I read this on a Facebook page I subscribe to, and it was written by John Smith.  I pose this to you, my readers: Is this the God you worship and, if so, defend this belief with all you got.  A friendly challenge for you.  If your theology says my theology is wrong, then you MUST defend this statement because in my previous belief system (reformed theology, in the Baptist tradition) this had to be true.  Let us learn together to understand the God we worship as brothers and sisters in the Lord and help one another to serve Him best.  Blessings to you, especially those who write in with their defense of the statement above!

In Christ’s love!

Craig

P.S.  If you would like the link to this Facebook page, simply comment back requesting the link.  Thanks!

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Does Your Doctrine Help You Obey Christ?

I have been thinking about this question for the last two years or so.  I have written a little about how (or maybe simply that) my doctrine has changed since I became a Christian in 1991.  I started out believing in Arminian theology (though I had no idea what that even meant for many years!) and held that view for about 12 years or so.  Then, as I began to be faced with more and more complex biblical counseling issues and having to give answers from the Bible about how to deal with these issues, I realized that psychology was not the answer since it did not depend on the Word.  I then realized that most Arminian theology (for lack of a better way to put it, mainstream Christianity, at least around me for many years) bought into “Christian” psychology for the most part and whenever I asked my Arminian brothers and other pastors of the same belief system, they all (except one!) said to leave counseling to the professionals, meaning to psychologists or psychiatrists, whether Christian or not.  This was not an option for me!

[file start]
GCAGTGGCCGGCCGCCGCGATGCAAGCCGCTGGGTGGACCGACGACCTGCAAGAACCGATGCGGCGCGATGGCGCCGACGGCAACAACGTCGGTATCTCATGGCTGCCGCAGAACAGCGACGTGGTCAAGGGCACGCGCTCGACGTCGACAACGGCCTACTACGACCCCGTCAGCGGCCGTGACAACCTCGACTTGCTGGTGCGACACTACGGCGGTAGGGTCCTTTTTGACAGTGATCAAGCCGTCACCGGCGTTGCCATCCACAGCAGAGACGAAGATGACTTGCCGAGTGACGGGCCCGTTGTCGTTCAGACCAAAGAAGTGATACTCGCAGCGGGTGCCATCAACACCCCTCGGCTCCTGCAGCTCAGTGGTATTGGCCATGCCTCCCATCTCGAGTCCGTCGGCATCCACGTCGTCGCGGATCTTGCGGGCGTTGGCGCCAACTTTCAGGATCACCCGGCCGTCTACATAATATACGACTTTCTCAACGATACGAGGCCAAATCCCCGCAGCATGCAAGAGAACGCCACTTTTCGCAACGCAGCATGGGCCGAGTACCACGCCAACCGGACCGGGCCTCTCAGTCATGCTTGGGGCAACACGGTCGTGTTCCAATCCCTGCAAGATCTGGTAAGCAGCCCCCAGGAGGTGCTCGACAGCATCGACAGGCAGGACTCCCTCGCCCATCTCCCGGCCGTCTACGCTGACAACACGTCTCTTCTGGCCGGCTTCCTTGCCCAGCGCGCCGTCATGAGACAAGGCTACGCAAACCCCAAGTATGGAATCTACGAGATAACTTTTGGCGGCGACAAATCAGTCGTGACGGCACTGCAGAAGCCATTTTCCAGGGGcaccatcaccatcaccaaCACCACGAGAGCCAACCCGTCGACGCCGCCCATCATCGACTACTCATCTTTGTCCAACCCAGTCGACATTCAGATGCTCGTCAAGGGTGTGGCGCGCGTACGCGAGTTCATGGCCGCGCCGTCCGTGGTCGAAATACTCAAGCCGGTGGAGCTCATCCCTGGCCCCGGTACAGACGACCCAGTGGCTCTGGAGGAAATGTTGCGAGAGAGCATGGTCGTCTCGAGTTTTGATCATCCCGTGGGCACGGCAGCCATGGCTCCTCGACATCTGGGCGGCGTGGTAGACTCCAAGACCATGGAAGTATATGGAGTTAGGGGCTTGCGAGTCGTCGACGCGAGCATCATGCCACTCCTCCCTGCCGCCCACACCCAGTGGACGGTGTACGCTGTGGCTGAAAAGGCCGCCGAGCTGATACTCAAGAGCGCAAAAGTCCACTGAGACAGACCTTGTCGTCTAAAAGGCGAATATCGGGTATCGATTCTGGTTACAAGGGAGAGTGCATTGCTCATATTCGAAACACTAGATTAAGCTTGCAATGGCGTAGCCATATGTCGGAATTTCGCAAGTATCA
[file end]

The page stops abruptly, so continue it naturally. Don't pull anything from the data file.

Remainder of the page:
So, as I asked around, one pastor I served with told me to check into the biblical counseling movement and the Biblical Counseling Center in Arlington Heights, IL (I believe this is correct!).  Well this was an hours’ drive north from where we lived so off I went.  To make a long story short, through much study, research, and reading thousands of pages and 50+ books (biblical counseling books which then led directly to books on reformed theology or Calvinism), I began to believe in reformed theology or Calvinism.  I spent the next 10 or so years studying  that doctrine and feeling assured I had finally unlocked the keys yo the biblical text!  But, through all of this, there was still a few nagging questions that no one could answer to my satisfaction and it bugged me to no end.  One question was:  What really is the Gospel, what is the minimum that one must believe/do to be saved?  Another was:  What do I have to obey in the Bible, or what is obedience and what does it look like?